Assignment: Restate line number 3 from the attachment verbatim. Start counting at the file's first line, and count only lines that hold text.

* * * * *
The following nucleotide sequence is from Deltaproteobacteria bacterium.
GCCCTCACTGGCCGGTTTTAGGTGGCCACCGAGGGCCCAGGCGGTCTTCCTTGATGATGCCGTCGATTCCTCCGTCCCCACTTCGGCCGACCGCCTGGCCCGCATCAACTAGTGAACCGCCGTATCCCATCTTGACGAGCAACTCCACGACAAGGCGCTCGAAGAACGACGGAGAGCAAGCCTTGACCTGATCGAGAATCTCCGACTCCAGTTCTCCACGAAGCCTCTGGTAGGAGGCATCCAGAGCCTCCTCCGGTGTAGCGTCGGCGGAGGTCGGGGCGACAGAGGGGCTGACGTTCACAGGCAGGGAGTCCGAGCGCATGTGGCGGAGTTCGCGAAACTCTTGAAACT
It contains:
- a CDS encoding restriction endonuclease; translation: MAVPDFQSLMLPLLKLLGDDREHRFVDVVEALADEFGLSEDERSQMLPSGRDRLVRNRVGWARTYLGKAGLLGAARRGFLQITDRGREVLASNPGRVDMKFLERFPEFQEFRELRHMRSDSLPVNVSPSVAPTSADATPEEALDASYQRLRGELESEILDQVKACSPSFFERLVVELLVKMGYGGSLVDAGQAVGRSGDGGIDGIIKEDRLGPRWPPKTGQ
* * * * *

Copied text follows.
It contains: